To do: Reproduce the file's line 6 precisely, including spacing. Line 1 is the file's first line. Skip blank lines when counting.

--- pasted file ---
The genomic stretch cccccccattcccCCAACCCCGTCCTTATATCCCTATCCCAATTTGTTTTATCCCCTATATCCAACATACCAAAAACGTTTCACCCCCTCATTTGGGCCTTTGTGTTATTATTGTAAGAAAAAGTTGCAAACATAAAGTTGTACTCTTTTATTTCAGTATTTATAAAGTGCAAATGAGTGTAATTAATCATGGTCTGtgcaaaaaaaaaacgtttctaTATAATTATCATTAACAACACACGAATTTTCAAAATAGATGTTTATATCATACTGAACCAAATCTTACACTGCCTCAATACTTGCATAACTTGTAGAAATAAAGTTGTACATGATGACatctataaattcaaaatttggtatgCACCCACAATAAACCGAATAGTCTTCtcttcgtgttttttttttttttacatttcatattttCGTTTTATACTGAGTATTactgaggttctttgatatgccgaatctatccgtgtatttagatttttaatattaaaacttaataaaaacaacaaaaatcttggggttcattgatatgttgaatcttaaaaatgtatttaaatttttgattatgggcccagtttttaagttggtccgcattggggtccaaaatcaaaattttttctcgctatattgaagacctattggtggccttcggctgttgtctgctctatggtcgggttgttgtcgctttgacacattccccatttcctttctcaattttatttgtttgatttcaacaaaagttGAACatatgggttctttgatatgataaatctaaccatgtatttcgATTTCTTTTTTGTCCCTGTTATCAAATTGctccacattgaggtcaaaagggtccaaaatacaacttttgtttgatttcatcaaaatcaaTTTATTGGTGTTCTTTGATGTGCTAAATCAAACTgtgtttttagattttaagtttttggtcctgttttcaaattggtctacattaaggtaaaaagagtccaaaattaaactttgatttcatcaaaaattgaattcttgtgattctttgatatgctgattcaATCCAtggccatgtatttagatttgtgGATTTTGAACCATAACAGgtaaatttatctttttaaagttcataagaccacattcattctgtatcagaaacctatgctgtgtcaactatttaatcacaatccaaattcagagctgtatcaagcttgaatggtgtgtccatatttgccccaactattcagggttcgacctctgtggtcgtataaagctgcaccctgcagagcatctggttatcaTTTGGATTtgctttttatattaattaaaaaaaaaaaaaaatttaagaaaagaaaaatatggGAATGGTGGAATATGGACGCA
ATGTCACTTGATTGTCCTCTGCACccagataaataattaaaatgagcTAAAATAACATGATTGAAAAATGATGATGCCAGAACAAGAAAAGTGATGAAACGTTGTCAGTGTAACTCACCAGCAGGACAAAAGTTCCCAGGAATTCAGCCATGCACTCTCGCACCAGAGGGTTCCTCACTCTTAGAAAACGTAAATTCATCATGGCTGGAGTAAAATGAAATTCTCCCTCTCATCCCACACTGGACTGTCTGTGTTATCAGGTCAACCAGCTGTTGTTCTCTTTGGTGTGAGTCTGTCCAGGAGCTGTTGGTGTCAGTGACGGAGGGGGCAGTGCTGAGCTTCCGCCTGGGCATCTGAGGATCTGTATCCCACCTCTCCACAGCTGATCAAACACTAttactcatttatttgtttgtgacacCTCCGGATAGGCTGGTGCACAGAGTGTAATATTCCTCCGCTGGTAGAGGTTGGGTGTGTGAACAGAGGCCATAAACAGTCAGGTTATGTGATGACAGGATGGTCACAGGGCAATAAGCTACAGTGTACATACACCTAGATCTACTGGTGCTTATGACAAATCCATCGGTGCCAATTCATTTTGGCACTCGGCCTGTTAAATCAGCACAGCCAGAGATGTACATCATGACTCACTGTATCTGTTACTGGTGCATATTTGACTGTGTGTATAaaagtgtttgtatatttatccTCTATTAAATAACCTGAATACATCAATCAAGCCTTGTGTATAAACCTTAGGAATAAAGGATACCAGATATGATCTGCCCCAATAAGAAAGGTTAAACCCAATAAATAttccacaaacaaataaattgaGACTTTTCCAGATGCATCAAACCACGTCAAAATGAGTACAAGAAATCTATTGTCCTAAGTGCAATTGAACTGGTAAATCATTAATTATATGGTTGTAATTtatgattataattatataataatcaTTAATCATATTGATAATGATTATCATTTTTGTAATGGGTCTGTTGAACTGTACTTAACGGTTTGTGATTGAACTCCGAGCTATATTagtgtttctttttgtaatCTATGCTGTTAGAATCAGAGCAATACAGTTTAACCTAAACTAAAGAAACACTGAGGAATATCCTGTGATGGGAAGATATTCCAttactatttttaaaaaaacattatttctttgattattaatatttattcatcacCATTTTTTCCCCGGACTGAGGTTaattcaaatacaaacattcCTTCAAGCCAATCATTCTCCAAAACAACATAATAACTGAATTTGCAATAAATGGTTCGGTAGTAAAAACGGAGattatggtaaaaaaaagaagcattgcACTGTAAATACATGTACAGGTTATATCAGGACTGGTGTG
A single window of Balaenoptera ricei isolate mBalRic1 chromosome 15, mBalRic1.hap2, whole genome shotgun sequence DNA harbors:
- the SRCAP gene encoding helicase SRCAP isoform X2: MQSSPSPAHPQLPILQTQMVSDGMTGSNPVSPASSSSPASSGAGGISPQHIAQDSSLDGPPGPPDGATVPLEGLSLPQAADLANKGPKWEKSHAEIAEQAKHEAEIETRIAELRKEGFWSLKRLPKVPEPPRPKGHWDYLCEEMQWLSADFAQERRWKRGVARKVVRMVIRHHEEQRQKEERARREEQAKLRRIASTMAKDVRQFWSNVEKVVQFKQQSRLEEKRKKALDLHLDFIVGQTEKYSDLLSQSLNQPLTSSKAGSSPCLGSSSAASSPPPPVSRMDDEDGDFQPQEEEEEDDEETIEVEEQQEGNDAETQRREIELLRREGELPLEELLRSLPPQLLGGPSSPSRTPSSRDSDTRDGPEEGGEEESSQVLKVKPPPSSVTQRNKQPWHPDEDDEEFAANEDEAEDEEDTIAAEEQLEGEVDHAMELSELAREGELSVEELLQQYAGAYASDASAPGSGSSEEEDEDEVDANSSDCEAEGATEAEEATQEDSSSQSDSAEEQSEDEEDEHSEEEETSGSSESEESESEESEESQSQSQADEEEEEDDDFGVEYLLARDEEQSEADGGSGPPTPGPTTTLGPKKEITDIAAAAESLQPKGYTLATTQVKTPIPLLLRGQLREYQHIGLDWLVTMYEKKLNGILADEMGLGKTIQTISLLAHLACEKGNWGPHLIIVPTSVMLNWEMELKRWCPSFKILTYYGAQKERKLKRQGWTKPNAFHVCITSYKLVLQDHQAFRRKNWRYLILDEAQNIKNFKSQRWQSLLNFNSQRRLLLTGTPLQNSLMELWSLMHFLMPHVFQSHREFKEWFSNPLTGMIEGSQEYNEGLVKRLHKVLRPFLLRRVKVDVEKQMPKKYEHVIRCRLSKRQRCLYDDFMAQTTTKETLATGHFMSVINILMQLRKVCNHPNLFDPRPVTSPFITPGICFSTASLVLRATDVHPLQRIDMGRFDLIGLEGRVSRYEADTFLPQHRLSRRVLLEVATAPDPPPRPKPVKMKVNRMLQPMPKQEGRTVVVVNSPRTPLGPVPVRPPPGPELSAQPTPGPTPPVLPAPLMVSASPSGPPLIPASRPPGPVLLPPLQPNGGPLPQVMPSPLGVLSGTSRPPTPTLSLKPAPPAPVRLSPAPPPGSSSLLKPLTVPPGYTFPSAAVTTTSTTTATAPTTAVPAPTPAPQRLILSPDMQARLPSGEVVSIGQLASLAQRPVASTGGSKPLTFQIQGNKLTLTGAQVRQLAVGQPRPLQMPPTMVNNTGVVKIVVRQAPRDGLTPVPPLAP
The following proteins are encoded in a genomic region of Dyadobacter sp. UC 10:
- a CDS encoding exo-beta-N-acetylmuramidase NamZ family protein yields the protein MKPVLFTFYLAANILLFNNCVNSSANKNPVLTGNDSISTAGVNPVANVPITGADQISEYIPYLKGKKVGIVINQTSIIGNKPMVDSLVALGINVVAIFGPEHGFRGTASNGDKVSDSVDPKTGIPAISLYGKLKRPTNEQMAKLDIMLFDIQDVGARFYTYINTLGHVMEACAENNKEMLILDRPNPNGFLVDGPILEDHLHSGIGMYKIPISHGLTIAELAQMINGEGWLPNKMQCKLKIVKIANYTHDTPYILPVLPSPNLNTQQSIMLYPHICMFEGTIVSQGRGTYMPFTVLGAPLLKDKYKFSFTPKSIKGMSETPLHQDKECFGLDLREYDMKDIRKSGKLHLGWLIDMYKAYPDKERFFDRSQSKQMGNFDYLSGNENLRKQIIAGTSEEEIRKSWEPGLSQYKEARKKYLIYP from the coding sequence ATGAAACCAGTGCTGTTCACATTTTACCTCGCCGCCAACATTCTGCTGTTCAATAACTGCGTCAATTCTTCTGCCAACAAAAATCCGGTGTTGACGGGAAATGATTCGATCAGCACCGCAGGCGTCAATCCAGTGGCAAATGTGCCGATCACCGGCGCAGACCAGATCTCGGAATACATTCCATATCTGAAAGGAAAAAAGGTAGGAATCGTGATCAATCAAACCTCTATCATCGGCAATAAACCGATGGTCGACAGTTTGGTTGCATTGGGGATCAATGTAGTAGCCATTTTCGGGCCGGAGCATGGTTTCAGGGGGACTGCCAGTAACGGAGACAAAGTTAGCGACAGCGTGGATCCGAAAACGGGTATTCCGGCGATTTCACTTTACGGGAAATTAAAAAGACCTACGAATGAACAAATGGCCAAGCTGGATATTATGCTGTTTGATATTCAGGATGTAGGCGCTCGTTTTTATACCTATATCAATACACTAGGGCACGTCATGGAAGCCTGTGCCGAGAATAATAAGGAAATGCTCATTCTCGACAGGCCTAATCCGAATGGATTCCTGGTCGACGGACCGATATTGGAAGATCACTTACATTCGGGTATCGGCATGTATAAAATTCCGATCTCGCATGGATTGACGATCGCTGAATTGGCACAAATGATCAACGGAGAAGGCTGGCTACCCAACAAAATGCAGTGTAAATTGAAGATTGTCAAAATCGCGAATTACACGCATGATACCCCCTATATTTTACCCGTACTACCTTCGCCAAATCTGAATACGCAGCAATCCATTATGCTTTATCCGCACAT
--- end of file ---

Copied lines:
- a CDS encoding exo-beta-N-acetylmuramidase NamZ family protein yields the protein MKPVLFTFYLAANILLFNNCVNSSANKNPVLTGNDSISTAGVNPVANVPITGADQISEYIPYLKGKKVGIVINQTSIIGNKPMVDSLVALGINVVAIFGPEHGFRGTASNGDKVSDSVDPKTGIPAISLYGKLKRPTNEQMAKLDIMLFDIQDVGARFYTYINTLGHVMEACAENNKEMLILDRPNPNGFLVDGPILEDHLHSGIGMYKIPISHGLTIAELAQMINGEGWLPNKMQCKLKIVKIANYTHDTPYILPVLPSPNLNTQQSIMLYPHICMFEGTIVSQGRGTYMPFTVLGAPLLKDKYKFSFTPKSIKGMSETPLHQDKECFGLDLREYDMKDIRKSGKLHLGWLIDMYKAYPDKERFFDRSQSKQMGNFDYLSGNENLRKQIIAGTSEEEIRKSWEPGLSQYKEARKKYLIYP from the coding sequence ATGAAACCAGTGCTGTTCACATTTTACCTCGCCGCCAACATTCTGCTGTTCAATAACTGCGTCAATTCTTCTGCCAACAAAAATCCGGTGTTGACGGGAAATGATTCGATCAGCACCGCAGGCGTCAATCCAGTGGCAAATGTGCCGATCACCGGCGCAGACCAGATCTCGGAATACATTCCATATCTGAAAGGAAAAAAGGTAGGAATCGTGATCAATCAAACCTCTATCATCGGCAATAAACCGATGGTCGACAGTTTGGTTGCATTGGGGATCAATGTAGTAGCCATTTTCGGGCCGGAGCATGGTTTCAGGGGGACTGCCAGTAACGGAGACAAAGTTAGCGACAGCGTGGATCCGAAAACGGGTATTCCGGCGATTTCACTTTACGGGAAATTAAAAAGACCTACGAATGAACAAATGGCCAAGCTGGATATTATGCTGTTTGATATTCAGGATGTAGGCGCTCGTTTTTATACCTATATCAATACACTAGGGCACGTCATGGAAGCCTGTGCCGAGAATAATAAGGAAATGCTCATTCTCGACAGGCCTAATCCGAATGGATTCCTGGTCGACGGACCGATATTGGAAGATCACTTACATTCGGGTATCGGCATGTATAAAATTCCGATCTCGCATGGATTGACGATCGCTGAATTGGCACAAATGATCAACGGAGAAGGCTGGCTACCCAACAAAATGCAGTGTAAATTGAAGATTGTCAAAATCGCGAATTACACGCATGATACCCCCTATATTTTACCCGTACTACCTTCGCCAAATCTGAATACGCAGCAATCCATTATGCTTTATCCGCACAT